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Population: Over 1.2 billion
Government: Federal Republic
Land Mass: 1,269,219 million square miles
Currency: Indian rupee
Primary Religion: Hindu, followed by Muslim and Christian
Infant Mortality Rate (per 1,000 births): 43.8
A cradle of civilization, India is one of the oldest cultures in the world. This centuries-old center of economic and cultural wealth is the world’s largest democracy. It is also a study in contrasts. Monumental architecture and stunning cultural beauty exist side by side with slums overflowing with garbage and despair. And, while many Indians are enjoying the technological and economic booms that have characterized the nation over the last decade, millions of children still live in extreme poverty. Sponsorship through Children International gives hope to the poorest children and an opportunity to participate in their country’s growth.
Children International works in the areas of Kolkata and Delhi. Our agency in Kolkata helps poor children and youth in three urban slums and throughout villages in nine rural districts of West Bengal. Our agency in Delhi supports boys and girls in the Bawana slum, an underdeveloped resettlement colony on the outskirts of the city. In both areas, children and their families in poverty suffer from unsanitary conditions, substandard housing, inadequate health care, nutritional deficiencies and limited educational opportunities.
India has the third highest HIV/AIDS rate in the world, with an estimated 2.4 million people living with the disease.
Due to widespread child malnutrition, more children under age 5 are underweight in India than in any other country in the world. Nearly 45% of Indian children struggle with inadequate nutrition.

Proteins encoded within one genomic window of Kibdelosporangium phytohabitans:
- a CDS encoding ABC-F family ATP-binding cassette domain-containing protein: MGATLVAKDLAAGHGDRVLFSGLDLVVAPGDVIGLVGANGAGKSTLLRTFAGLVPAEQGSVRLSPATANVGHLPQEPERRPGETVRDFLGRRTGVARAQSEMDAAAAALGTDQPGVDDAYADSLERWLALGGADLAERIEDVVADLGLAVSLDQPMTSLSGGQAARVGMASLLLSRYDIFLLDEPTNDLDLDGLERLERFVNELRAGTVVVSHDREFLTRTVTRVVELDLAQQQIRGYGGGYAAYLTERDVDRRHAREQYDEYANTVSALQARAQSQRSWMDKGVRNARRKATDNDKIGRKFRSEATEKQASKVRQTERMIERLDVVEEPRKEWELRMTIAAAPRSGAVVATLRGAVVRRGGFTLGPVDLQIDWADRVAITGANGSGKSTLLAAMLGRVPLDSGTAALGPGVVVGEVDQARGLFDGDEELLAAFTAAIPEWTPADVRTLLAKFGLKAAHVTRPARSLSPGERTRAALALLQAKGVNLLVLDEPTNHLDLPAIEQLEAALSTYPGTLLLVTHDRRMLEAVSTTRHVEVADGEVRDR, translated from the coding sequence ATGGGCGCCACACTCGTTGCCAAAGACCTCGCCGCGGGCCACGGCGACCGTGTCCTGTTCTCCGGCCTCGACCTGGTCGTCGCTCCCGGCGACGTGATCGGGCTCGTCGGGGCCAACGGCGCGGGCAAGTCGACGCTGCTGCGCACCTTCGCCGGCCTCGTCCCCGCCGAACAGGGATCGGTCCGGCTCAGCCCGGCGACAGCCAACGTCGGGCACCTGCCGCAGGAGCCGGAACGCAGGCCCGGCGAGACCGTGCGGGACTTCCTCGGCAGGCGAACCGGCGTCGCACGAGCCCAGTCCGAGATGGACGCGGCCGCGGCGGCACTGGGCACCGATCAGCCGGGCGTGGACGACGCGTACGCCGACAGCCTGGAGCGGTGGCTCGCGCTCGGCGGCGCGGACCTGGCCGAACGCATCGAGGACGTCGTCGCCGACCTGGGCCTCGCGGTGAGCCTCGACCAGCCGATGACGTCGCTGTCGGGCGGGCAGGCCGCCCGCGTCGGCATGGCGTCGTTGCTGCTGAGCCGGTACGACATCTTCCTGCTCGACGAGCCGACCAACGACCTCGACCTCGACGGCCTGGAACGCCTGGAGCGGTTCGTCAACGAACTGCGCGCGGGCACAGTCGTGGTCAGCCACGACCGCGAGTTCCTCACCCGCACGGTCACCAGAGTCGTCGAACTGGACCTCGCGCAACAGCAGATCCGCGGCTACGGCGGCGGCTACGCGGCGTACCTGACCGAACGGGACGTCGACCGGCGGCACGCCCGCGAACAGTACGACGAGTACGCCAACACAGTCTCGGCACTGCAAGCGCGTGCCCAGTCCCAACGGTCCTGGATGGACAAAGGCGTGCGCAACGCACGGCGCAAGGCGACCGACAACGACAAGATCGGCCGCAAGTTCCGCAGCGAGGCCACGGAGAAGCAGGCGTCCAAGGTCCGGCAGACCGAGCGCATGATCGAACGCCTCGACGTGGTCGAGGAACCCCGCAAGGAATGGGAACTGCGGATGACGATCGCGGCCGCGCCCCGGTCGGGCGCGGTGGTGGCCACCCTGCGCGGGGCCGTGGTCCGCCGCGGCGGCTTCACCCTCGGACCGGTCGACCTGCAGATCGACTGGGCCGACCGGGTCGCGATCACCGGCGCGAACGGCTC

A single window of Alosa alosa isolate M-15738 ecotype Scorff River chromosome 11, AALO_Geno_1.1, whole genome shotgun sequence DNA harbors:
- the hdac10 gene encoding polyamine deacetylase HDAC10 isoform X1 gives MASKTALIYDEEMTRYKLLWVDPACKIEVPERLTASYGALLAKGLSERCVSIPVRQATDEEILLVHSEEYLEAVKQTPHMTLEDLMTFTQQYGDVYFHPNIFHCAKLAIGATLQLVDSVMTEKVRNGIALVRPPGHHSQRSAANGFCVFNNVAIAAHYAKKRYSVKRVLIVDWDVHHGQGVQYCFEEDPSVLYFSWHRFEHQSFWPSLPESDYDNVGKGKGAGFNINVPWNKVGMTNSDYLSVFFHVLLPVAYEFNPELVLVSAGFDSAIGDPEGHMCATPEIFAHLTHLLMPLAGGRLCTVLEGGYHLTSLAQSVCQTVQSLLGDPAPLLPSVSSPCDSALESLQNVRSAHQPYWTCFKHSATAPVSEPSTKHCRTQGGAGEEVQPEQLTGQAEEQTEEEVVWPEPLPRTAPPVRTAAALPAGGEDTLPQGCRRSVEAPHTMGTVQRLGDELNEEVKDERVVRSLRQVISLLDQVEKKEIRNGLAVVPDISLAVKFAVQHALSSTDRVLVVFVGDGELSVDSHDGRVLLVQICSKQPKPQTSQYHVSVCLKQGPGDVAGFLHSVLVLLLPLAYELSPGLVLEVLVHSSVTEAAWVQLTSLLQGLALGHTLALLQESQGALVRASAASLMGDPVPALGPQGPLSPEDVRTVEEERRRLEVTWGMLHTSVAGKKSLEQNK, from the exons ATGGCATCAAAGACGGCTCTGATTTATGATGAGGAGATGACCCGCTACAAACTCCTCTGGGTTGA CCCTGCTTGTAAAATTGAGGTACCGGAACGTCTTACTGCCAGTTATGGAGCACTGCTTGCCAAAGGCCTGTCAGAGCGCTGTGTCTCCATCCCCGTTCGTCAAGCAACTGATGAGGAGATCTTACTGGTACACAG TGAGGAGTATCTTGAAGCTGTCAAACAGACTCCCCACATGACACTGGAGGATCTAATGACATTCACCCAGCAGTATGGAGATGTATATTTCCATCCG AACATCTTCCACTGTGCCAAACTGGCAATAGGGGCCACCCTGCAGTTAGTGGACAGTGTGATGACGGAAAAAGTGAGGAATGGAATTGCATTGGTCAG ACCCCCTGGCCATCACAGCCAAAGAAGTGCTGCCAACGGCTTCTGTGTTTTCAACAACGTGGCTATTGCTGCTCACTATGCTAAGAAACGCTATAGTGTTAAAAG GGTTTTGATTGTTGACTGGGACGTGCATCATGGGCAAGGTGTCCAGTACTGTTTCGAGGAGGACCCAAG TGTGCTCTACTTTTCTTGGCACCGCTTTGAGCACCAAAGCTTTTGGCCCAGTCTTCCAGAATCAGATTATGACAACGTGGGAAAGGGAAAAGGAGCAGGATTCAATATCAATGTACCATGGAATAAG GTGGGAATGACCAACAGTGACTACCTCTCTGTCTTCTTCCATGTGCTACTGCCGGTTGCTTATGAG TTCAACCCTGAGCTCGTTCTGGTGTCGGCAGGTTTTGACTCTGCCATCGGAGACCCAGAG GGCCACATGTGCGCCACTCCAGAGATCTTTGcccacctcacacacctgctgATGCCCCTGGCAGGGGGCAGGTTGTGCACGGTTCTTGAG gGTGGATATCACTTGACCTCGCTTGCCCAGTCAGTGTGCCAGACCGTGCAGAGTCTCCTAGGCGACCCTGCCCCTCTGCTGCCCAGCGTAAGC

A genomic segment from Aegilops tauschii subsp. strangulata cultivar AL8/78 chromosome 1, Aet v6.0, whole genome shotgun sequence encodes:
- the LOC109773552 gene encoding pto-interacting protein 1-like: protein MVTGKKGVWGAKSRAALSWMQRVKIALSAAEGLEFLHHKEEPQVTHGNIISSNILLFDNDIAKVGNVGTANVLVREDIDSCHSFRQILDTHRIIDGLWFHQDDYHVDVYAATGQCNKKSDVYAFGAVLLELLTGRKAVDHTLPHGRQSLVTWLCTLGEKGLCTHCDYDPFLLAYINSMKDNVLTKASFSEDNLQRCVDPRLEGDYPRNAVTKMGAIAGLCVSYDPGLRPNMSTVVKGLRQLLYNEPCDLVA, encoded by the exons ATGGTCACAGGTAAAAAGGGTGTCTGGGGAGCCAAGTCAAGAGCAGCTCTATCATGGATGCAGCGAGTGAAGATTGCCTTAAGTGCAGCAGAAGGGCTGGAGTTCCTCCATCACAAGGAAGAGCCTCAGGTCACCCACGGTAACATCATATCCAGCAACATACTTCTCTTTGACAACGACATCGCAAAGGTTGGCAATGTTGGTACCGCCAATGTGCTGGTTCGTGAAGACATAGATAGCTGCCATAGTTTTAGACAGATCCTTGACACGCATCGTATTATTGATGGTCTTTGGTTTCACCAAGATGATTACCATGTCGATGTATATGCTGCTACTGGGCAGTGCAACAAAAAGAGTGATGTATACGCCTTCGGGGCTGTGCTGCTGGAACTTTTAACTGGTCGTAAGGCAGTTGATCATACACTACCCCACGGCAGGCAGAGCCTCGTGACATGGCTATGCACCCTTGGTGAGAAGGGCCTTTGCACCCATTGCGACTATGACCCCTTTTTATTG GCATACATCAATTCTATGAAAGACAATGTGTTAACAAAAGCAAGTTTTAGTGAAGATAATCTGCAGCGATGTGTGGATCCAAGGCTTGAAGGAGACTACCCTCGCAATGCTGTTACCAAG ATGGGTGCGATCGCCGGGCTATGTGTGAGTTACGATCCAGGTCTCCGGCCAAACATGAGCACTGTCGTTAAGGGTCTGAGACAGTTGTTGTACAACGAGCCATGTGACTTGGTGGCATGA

Over a quarter of India’s population lives below the poverty line, meaning families and children in poverty cannot afford basic goods.
Close to 70% of India’s population lacks adequate sanitation and drainage systems. This creates a breeding ground for such diseases as hepatitis A & C, typhoid fever and bacterial infections.
Nearly 30% of India’s 1.2 billion people are families living in poverty. Sponsored families in Kolkata, for instance, earn an average income of roughly $64 a month, 80% of which is used for basic necessities like food, water and clothing. And in Delhi, many sponsored families in poverty struggle to survive on less than $2 a day. Even though the city boasts the second-highest per capita income in the country, there are few job opportunities near the slum where sponsored families live, so most scrape by on the erratic wages they earn as unskilled laborers.
More than 28,000 sponsored children and youth receive vital assistance like free medical and dental care, nutritional support, educational assistance, family aid, clothing, school supplies and uniforms, shoes and more.
CI community support centers in India provide access to early childhood education, computers, libraries, tutors and more.
There are nearly 500 volunteers residing in sponsorship communities who keep children and families informed about sponsorship activities and help organize gift distributions, community meetings and more.
Aggressive anti-parasite and tuberculosis treatment campaigns are carried out as needed to address two of the most common health risks children and their families confront in congested, unsanitary areas.
Our Youth Program gives impoverished teens opportunities to participate in community improvement projects, develop leadership abilities, gain job and life skills, learn about finances and participate in organized sports.
HOPE scholarships are granted annually to eligible sponsored youth who wish to continue their secondary education, pursue a college or university degree or complete vocational training.
Click on the titles below to watch videos and slideshows or read stories about our programs in India:
A young woman proves she’s no one’s property, then sets out to buy her own. More...
New Beginnings at Holdighi
Poor communities like Raichak, near Kolkata, India, struggle to provide for their children; at greatest risk is education. CI’s program at the Holdighi school gives kids a fresh start. More...